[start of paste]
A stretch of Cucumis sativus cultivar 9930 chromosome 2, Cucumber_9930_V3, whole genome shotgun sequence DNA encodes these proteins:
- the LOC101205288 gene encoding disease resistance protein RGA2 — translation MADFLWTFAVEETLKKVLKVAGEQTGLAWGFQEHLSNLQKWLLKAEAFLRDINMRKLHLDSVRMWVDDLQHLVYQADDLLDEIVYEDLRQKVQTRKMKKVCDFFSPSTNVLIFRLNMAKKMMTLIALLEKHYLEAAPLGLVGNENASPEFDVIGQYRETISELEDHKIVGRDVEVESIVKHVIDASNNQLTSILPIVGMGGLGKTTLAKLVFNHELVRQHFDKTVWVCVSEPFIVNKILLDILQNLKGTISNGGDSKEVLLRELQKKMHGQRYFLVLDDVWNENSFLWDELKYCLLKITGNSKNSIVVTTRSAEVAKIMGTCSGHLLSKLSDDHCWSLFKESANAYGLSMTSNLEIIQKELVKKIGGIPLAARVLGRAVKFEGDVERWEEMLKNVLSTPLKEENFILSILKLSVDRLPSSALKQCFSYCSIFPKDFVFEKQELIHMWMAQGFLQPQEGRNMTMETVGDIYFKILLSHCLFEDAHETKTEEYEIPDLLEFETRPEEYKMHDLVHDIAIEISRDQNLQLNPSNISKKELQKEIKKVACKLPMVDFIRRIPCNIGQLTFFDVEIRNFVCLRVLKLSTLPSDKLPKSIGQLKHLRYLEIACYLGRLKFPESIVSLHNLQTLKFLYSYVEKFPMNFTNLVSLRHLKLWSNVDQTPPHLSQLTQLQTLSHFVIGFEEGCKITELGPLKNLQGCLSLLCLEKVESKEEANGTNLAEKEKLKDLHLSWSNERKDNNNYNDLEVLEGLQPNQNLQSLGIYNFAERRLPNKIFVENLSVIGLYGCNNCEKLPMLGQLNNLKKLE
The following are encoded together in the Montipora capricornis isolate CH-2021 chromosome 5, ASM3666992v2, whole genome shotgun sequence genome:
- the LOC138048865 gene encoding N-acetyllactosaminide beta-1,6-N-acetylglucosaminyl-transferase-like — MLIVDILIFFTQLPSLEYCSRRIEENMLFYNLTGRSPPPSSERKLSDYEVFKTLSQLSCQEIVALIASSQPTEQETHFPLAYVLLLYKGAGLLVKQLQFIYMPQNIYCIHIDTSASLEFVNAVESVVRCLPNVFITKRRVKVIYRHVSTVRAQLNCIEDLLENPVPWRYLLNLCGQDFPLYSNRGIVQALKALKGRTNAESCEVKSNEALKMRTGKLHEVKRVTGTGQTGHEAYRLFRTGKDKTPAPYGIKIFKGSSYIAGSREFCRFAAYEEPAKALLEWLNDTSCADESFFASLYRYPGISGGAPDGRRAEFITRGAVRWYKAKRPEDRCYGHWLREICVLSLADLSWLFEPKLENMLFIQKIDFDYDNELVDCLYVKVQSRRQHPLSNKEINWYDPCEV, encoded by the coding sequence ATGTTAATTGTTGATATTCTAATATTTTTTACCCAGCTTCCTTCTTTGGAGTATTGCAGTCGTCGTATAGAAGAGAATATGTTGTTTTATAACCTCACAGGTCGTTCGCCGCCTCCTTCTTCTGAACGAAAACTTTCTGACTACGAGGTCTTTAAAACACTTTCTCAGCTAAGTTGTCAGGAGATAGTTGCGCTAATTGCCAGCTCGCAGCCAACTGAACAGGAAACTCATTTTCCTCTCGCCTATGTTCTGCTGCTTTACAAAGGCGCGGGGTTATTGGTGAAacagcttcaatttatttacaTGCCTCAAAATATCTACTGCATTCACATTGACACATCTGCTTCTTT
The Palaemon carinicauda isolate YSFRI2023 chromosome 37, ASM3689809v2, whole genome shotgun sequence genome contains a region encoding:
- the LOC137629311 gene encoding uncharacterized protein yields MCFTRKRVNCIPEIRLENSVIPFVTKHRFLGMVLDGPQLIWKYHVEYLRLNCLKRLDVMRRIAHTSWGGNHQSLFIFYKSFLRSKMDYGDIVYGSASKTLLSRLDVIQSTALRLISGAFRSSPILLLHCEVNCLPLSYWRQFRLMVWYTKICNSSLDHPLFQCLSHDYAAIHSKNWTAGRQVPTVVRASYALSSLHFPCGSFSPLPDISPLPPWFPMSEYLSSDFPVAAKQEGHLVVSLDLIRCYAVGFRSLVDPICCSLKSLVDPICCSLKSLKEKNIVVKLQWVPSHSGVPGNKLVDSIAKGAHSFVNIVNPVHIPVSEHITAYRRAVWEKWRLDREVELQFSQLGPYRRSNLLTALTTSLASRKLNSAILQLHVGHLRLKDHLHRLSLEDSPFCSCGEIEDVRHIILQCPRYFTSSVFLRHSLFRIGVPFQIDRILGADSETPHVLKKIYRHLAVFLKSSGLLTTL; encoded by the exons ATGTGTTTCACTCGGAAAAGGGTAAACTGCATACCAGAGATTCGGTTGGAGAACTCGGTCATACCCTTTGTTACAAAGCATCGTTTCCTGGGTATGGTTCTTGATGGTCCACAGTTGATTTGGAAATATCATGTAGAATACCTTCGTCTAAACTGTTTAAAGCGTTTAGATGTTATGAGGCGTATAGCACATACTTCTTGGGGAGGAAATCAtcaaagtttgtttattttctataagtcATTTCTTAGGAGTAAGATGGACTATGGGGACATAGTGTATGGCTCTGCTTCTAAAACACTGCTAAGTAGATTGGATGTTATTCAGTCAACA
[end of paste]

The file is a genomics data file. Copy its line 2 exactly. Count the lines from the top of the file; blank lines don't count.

- the LOC101205288 gene encoding disease resistance protein RGA2 — translation MADFLWTFAVEETLKKVLKVAGEQTGLAWGFQEHLSNLQKWLLKAEAFLRDINMRKLHLDSVRMWVDDLQHLVYQADDLLDEIVYEDLRQKVQTRKMKKVCDFFSPSTNVLIFRLNMAKKMMTLIALLEKHYLEAAPLGLVGNENASPEFDVIGQYRETISELEDHKIVGRDVEVESIVKHVIDASNNQLTSILPIVGMGGLGKTTLAKLVFNHELVRQHFDKTVWVCVSEPFIVNKILLDILQNLKGTISNGGDSKEVLLRELQKKMHGQRYFLVLDDVWNENSFLWDELKYCLLKITGNSKNSIVVTTRSAEVAKIMGTCSGHLLSKLSDDHCWSLFKESANAYGLSMTSNLEIIQKELVKKIGGIPLAARVLGRAVKFEGDVERWEEMLKNVLSTPLKEENFILSILKLSVDRLPSSALKQCFSYCSIFPKDFVFEKQELIHMWMAQGFLQPQEGRNMTMETVGDIYFKILLSHCLFEDAHETKTEEYEIPDLLEFETRPEEYKMHDLVHDIAIEISRDQNLQLNPSNISKKELQKEIKKVACKLPMVDFIRRIPCNIGQLTFFDVEIRNFVCLRVLKLSTLPSDKLPKSIGQLKHLRYLEIACYLGRLKFPESIVSLHNLQTLKFLYSYVEKFPMNFTNLVSLRHLKLWSNVDQTPPHLSQLTQLQTLSHFVIGFEEGCKITELGPLKNLQGCLSLLCLEKVESKEEANGTNLAEKEKLKDLHLSWSNERKDNNNYNDLEVLEGLQPNQNLQSLGIYNFAERRLPNKIFVENLSVIGLYGCNNCEKLPMLGQLNNLKKLE